Heat Stroke Vs. Heat Exhaustion

Friday, August 15th, 2014

The temperatures are rising and the weather is warm! As with every season, the summer months bring a whole new set of health risks due to the changing weather. In the midst of all the summer fun, you may be too caught up in the excitement to recognize when your body has been negatively affected by the heat. We sat down with Matthew Synan, MD, of Pulmonary Consultants–UPMC to discuss two particular health risks that people encounter during the summer: heat stroke and heat exhaustion.

While they are two different conditions, many people often get confused because of their similarities. Both conditions are on the spectrum of temperature related illnesses, but differ in severity.

Heat Exhaustion

Heat exhaustion occurs when the body temperature is less than or equal to 104 F (40 C).

Symptoms of heat exhaustion include:

  • Dizziness
  • Mild confusion (which normalizes within 30 minutes of treatment)
  • A faster heart rate with normal blood pressure
  • Mild to moderate dehydration.

Heat Stroke

Heat stroke can be the more serious of the two conditions. It occurs when the body’s core temperature is greater than 104 F (40 C), and is characterized by:

  • Abnormal mental status (such as delirium, hallucinations, or slurred speech),
  • A faster heart rate coupled with low blood pressure
  • Moderate to severe dehydration

There are two distinct types of heat stroke and heat exhaustion: classic and exertional. Classic heat stroke and exhaustion can occur without any activity or physical exertion and is more common in individuals age 70 or older, or those who have a chronic medical condition. Exertional heat stroke and exhaustion occurs as a result of physical activity and is most common in young individuals who engage in heavy exercise during high temperatures such as athletes and military recruits.

Some medications, such as allergy, heart, or psychiatric prescriptions can put you at an increased risk because these medications may limit the body’s ability to sweat.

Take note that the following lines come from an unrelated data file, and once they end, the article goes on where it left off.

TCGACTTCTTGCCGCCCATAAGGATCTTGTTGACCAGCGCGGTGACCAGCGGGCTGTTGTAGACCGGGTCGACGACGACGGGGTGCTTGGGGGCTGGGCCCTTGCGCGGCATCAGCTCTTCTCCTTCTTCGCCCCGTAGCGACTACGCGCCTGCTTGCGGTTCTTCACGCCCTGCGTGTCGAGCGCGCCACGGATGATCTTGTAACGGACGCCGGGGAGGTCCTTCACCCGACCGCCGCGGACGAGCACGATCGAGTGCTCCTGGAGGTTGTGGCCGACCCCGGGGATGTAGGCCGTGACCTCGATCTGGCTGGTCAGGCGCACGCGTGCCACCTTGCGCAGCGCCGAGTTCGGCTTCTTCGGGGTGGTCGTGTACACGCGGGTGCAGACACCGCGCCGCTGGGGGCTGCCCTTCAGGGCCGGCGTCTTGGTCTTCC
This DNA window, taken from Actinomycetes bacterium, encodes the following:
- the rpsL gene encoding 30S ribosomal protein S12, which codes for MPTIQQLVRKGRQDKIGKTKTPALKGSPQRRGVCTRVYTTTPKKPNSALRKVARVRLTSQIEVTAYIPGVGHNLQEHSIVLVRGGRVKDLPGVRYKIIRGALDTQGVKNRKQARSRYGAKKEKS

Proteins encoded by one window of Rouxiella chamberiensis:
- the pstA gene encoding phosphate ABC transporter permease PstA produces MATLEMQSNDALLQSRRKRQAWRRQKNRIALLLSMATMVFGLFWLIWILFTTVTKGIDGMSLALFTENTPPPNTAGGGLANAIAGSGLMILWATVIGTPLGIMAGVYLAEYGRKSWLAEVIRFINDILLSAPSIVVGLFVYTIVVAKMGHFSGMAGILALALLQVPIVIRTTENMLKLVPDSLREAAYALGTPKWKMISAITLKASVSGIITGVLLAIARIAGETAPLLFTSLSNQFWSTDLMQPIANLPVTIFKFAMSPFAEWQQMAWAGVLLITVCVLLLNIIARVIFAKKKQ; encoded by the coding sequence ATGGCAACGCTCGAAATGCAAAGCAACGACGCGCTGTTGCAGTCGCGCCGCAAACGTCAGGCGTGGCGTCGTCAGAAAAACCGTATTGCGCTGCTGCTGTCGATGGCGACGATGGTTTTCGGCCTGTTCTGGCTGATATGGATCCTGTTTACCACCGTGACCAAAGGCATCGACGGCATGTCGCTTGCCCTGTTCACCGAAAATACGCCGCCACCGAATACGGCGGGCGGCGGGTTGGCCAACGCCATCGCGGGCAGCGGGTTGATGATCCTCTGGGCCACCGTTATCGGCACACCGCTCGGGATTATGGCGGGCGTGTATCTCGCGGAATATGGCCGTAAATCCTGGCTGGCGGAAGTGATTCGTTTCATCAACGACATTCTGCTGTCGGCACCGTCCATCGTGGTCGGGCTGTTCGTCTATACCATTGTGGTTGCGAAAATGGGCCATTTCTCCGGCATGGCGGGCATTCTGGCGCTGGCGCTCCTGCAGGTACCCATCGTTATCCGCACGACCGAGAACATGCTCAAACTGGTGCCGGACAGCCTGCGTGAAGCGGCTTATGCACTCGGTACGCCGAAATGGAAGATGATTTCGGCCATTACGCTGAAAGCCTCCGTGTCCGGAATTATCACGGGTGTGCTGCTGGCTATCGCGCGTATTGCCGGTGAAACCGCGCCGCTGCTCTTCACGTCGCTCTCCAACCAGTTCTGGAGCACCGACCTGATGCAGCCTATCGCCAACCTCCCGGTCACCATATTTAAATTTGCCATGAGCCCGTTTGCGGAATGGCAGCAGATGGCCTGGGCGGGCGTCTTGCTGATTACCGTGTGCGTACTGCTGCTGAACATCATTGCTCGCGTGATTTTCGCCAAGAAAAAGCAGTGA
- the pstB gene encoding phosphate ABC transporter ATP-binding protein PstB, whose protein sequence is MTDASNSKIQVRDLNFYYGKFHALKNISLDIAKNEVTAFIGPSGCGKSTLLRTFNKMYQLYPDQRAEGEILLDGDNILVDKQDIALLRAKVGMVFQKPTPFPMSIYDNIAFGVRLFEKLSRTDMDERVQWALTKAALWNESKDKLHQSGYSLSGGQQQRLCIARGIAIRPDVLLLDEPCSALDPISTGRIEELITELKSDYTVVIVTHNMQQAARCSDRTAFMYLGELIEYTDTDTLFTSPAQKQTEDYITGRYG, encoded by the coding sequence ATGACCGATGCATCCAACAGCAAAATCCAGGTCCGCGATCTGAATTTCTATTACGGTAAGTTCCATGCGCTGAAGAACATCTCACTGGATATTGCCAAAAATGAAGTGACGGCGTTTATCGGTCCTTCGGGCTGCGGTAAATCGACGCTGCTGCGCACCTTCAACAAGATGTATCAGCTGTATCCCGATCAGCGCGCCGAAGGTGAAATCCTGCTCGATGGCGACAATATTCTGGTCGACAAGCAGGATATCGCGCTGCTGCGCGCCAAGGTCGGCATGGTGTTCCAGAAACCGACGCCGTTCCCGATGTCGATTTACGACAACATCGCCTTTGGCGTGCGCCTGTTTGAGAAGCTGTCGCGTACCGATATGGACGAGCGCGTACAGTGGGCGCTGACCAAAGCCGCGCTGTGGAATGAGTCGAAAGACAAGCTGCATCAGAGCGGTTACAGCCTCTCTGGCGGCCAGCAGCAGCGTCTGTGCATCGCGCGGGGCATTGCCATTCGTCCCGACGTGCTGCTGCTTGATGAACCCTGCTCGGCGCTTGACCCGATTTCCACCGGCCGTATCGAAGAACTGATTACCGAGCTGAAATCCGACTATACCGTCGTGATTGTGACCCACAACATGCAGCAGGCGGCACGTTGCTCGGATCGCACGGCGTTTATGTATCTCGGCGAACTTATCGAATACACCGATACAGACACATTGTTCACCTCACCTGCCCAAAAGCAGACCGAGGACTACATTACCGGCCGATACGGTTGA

In the event that you should develop any symptoms of heat exhaustion, take actions quickly to cool yourself down by:

  • Removing clothing
  • Spraying yourself with cool water or taking a cool bath
  • Using fans
  • Applying ice packs to the armpit, neck, and groin.

If not taken care of quickly, both of these conditions may evolve and result in:

  • Kidney, respiratory, and liver failure
  • Muscle breakdown
  • Blood disorders
  • Death

Some ways to prevent the onset of these conditions is to limit your physical activity outside when the temperatures are highest or perform them in the evening when it is coolest. Also, wear loose clothing and take frequent breaks. Dr. Synan stresses that by far the most important thing to do is to drink plenty of fluids and stay hydrated!

If you or someone you know has been hit with a heat-related illness, please follow these tips to help them recover. Do not hesitate to pay a visit to the Emergency Medicine at UPMC center for immediate treatment.



A world-renowned health care provider and insurer, Pittsburgh-based UPMC is inventing new models of accountable, cost-effective, patient-centered care. It provides more than $888 million a year in benefits to its communities, including more care to the region’s most vulnerable citizens than any other health care institution. The largest nongovernmental employer in Pennsylvania, UPMC integrates more than 60,000 employees, 20 hospitals, 500 doctors’ offices and outpatient sites, a nearly 2.6-million-member health insurance division, and international and commercial operations. Affiliated with the University of Pittsburgh Schools of the Health Sciences, UPMC ranks No. 13 in the prestigious U.S. News & World Report Read More